Illegal robocalls

Cell phone with Robocall icon on the screenSuch automated, pre-recorded phone calls are more than just a nuisance: Robocalls are a low-cost technique used by criminals around the world to reach a vast audience for a variety of scams.

Some robocalls, such as those from political groups, debt collectors and legitimate charities seeking donations, are legal. But a great many are not, particularly when the call is unexpected and the voice asks you to pay for something with a gift card.

Criminals use robocalls to identify and manipulate potential victims, which may include connecting trusting individuals with scammers. Robocalls that come from overseas may look on a caller ID screen as though they originated in a local area code. In addition, crooked robocalls may come with fake identifiers, such as from an established institution you trust. If you receive a dubious robocall, the Federal Trade Commission advises you to refrain from pressing any numbers and hang up.

Fake computer repairs

In this fraud, con artists may pretend to work for a well-known tech company (like Microsoft or Apple) to gain the trust of their targets. But the real goal is to steal from them, such as by getting remote access to their computers and exploiting valuable personal data, including bank account numbers.

For example, scammers may claim falsely that a victim’s computer has been infected with a virus. The next step is to let the victim know they can fix it. This can happen when you are browsing on the internet and a fake security warning pops up on your screen. A fraudulent pop-up window may instruct you to contact a tech support representative who is actually a scammer. In reality, your computer may be working perfectly. But according to the Senate Aging Committee, such pop-up windows have enabled crooks to hack into their victims’ computer and force them to pay a ransom to regain control.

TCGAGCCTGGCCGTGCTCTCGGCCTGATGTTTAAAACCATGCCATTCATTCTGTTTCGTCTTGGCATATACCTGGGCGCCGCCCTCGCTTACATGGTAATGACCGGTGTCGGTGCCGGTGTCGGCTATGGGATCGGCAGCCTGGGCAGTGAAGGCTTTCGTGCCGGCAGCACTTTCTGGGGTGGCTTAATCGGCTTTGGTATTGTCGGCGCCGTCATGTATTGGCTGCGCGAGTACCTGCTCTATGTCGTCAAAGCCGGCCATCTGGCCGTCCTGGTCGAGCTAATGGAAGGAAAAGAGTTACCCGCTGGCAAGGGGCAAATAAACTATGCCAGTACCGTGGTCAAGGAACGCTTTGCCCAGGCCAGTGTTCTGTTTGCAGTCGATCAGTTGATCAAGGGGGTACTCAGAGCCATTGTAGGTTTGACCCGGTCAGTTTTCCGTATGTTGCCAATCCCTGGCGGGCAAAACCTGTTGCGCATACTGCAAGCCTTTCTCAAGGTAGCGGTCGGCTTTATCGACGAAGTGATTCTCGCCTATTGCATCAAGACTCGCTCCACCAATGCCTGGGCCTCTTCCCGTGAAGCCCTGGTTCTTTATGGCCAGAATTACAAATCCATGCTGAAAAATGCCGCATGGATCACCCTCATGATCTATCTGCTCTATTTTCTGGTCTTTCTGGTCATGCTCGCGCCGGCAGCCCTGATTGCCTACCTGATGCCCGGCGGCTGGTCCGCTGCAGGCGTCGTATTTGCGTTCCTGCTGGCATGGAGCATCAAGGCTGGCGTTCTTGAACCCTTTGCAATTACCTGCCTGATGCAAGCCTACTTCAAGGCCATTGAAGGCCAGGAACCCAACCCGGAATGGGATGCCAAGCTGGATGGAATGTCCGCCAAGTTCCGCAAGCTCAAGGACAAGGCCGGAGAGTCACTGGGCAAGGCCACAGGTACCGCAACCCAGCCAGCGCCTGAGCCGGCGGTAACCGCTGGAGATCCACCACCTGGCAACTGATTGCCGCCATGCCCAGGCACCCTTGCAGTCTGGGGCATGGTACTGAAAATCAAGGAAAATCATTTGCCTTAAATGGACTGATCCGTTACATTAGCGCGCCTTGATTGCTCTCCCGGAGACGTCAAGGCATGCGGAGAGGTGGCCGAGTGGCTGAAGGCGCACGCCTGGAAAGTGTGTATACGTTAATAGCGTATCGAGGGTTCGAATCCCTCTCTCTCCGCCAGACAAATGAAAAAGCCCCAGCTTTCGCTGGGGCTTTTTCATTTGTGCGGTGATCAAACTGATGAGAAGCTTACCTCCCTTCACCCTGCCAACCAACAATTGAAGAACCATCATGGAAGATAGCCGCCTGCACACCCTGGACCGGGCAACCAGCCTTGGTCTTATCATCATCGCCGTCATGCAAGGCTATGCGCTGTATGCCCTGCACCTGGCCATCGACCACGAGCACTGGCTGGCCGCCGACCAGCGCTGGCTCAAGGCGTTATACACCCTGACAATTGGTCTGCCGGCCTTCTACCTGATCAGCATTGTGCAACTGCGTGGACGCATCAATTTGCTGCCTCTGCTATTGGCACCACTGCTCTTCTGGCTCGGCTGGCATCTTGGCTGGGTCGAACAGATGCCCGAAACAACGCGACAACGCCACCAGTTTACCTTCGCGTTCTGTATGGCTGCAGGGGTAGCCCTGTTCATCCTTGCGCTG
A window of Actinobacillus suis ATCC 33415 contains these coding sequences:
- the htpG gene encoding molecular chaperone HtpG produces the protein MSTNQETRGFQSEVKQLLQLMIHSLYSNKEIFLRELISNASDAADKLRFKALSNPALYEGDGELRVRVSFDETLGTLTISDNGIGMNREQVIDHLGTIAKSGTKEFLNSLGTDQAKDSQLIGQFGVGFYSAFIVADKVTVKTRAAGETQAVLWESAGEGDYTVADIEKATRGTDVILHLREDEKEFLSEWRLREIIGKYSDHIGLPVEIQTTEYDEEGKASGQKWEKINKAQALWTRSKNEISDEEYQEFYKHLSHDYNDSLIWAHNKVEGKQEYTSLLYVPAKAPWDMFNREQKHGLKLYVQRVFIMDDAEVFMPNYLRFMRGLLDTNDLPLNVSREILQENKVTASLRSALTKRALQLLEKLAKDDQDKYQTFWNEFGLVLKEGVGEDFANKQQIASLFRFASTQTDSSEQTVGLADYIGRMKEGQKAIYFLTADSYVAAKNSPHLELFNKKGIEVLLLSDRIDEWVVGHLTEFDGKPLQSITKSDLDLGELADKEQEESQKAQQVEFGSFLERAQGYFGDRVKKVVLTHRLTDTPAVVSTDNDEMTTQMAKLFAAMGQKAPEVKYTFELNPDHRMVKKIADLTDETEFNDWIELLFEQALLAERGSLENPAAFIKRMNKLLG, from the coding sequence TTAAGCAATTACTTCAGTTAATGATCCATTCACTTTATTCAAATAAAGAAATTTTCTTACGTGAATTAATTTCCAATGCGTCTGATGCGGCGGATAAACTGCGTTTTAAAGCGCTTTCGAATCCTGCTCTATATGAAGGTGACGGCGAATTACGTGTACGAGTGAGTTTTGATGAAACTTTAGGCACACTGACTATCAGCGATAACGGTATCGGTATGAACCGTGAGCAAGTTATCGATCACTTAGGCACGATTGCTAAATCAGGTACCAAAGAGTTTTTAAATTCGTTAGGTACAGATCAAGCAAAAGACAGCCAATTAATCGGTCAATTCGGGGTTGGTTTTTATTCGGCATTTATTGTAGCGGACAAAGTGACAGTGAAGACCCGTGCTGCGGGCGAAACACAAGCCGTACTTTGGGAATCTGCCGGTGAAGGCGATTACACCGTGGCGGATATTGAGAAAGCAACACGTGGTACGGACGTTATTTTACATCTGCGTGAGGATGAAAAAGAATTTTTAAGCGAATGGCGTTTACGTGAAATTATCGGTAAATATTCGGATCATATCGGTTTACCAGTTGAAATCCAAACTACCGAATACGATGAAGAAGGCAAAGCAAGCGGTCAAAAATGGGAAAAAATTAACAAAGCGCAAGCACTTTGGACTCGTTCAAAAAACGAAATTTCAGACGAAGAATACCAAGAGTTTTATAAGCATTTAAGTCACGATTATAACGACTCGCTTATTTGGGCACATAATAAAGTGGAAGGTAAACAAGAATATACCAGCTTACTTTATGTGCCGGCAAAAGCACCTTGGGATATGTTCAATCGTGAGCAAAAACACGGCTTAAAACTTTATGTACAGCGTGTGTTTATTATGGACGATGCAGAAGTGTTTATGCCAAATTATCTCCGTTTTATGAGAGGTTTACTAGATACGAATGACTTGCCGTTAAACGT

Grandparent Scams

Senior woman looking at mobile phoneThere are several variations of this common fraud, but they all tug on the heartstrings – and wallets – of grandparents who wish to protect their loved ones. The caller may pretend to be a grandchild or a law enforcement officer. But the message is the same: A child desperately needs money for an emergency, such as to pay for medical care or get out of jail. The Senate Aging Committee has heard stories of scammers telling grandparents that they broke their noses in an accident, which is why their voice sounds different. The FTC advises people who receive such calls to refrain from sending cash, and instead take steps to confirm the story by checking in with another family member – even if the scammer said not to do so.

Senate Fraud Hotline

The Senate Aging Committee maintains a toll-free Fraud Hotline that can guide individuals on how and where to report incidents of fraud. The number is 1-855-303-9470, and the line is staffed 9 am to 5 pm Eastern Time, Monday through Friday. You can also send a message to the Senate panel by clicking here.

You can always forward a suspicious email or text message to Hotline@EverSafe.com for our assessment of whether the communication is legitimate. Just be careful not to click any links when forwarding us the message.